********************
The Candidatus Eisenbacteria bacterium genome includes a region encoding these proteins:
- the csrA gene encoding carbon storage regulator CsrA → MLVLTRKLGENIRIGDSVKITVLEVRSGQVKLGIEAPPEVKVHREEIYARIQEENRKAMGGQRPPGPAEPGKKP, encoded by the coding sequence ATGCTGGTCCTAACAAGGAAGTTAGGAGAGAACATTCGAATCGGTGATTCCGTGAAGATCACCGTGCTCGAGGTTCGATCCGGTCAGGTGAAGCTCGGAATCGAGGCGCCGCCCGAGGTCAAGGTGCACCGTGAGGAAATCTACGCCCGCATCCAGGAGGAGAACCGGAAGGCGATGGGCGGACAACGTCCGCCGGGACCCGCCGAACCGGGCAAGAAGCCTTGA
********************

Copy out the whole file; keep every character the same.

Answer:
The Candidatus Eisenbacteria bacterium genome includes a region encoding these proteins:
- the csrA gene encoding carbon storage regulator CsrA → MLVLTRKLGENIRIGDSVKITVLEVRSGQVKLGIEAPPEVKVHREEIYARIQEENRKAMGGQRPPGPAEPGKKP, encoded by the coding sequence ATGCTGGTCCTAACAAGGAAGTTAGGAGAGAACATTCGAATCGGTGATTCCGTGAAGATCACCGTGCTCGAGGTTCGATCCGGTCAGGTGAAGCTCGGAATCGAGGCGCCGCCCGAGGTCAAGGTGCACCGTGAGGAAATCTACGCCCGCATCCAGGAGGAGAACCGGAAGGCGATGGGCGGACAACGTCCGCCGGGACCCGCCGAACCGGGCAAGAAGCCTTGA